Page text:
There are some who write about spirituality issues who are saying the Catholic Church has lost the “masculine” spirituality of the early Apostles who, after Pentecost, went forth to preach to the nations and shaped the culture and world around them. These contemporary writers suggest that after the Church Christianized Europe, it began to focus its spirituality on a more introspective, contemplative approach, emphasizing receptivity and openness to God.
Interestingly, if they are correct in this assertion, the decline of the evangelistic spirituality of the early Church coincides in time with the decline of the diaconate in the western Church.
They go on to comment that our protestant brothers and sisters, especially of the more fundamentalist orientation, have retained the spirituality of evangelization and mission much more effectively than Catholics.
Pope Benedict’s message on this year’s World Day of the Missions was interesting and points to the imperative nature of evangelization and missionary activity in the Church. (It is only out in Italian, but if you read the language you can log on to: The Vatican and take a look.) Here are a few excerpts (my translation of the Italian):
All peoples are to hear the Gospel. The Church, ‘by her nature is missionary, in that it takes its origin from the mission of the Son and the Holy Spirit, according to the design of God the Father. (Ad Gentes, 2) This is the ‘grace and vocation proper to the Church, her most profound identity. She exists to evangelize.’ (Evangelii nuntiandi, 14) Consequently, she can never close herself up within herself…… This work has not lost its urgency….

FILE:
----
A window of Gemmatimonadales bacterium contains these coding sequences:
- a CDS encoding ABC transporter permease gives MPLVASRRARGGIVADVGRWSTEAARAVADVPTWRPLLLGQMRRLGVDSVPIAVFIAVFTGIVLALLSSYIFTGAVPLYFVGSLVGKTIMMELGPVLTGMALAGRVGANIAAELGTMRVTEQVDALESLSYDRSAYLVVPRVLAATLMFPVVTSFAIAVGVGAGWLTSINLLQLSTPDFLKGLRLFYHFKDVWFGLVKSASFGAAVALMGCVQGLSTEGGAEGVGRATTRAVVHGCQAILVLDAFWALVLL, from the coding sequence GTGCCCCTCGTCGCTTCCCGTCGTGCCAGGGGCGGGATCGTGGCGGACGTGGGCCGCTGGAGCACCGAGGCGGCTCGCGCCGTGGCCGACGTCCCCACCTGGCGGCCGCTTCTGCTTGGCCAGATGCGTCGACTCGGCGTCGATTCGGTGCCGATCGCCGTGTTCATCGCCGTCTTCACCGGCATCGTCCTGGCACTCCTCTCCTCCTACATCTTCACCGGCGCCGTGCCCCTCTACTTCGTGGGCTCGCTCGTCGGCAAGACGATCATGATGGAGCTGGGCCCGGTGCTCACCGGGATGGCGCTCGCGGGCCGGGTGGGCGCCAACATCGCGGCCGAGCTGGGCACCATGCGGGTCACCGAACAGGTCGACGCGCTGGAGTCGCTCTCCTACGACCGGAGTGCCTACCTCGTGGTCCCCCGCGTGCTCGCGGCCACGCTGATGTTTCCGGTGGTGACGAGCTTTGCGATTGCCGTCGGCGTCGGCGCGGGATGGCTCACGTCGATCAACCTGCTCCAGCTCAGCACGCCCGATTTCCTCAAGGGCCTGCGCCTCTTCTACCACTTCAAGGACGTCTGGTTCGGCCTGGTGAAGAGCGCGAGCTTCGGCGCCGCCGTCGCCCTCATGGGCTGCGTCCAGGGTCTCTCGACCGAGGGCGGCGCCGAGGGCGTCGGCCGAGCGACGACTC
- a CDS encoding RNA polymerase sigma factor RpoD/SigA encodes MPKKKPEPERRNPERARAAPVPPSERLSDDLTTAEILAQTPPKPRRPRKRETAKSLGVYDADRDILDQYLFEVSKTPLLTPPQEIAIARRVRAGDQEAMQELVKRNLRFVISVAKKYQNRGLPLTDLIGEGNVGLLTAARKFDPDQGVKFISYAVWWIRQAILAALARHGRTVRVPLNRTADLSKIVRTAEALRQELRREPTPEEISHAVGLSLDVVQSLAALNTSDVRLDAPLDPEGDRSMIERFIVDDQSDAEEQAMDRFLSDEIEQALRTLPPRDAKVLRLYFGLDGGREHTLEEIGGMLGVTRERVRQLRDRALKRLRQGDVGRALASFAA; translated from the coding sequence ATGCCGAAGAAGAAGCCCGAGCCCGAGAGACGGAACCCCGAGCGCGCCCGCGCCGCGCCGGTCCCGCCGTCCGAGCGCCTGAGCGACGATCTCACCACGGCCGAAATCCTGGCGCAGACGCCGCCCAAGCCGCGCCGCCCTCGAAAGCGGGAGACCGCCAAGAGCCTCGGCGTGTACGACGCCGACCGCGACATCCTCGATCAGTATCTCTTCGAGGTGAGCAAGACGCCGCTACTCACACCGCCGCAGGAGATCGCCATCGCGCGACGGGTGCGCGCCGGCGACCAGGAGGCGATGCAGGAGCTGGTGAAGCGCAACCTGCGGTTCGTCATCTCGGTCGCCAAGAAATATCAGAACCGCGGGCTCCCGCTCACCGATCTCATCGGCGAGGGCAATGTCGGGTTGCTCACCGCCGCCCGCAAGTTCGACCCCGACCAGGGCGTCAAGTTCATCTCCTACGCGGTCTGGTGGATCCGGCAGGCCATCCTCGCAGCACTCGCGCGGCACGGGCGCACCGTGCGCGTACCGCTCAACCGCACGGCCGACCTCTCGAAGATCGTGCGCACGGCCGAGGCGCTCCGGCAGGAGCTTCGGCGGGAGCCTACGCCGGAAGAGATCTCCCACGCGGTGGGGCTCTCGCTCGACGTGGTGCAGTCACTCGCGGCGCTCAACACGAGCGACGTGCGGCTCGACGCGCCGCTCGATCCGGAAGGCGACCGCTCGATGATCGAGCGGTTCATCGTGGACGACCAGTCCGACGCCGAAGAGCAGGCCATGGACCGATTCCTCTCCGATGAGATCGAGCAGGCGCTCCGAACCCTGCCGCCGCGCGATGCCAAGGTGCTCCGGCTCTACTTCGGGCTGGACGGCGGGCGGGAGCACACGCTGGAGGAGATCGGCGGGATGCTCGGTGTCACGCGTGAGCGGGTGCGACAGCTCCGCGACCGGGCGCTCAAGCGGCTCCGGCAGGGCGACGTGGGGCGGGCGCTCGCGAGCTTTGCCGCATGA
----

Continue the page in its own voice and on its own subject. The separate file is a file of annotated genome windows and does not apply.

…. the throngs of people increases who, though they have received the Gospel have forgotten and abandoned it; they no longer recognize the Church; many places, even in societies traditionally Christian, they are resistant to opening themselves to the word of faith….
…the universal mission involves all of us, completely and always. The Gospel is not a benefit to be enjoyed only by he who has received it, but it is a gift to be shared, a beautiful announcement to be communicated…
… particular attention …. is always given to solidarity… contributing to the betterment of life conditions to people in countries with serious problems with poverty, malnutrition (especially children), illnesses… this also enters into the mission of the Church… it is not acceptable… that evangelization neglect promoting human progress, justice, liberation from all forms of oppression…”
The more I reflect on the evangelistic mission of the Church, the more I come into a deeper awareness of one critical aspect of diaconal spirituality: Being a deacon is a call to becoming an active evangelist, not waiting around, but getting up and doing something, all the while staying connected to the Church’s universal prayer, i.e., the Eucharistic Liturgy and the Liturgy of the Hours.
After all, each deacon was given a book of the Gospels and sent forth by his bishop who said to him, “Receive the Gospel of Christ, whose herald you have become. Believe what you read; teach what you believe; and practice what you teach.”
Perhaps it is time for all of us to more fully embrace the deacon’s call to evangelize.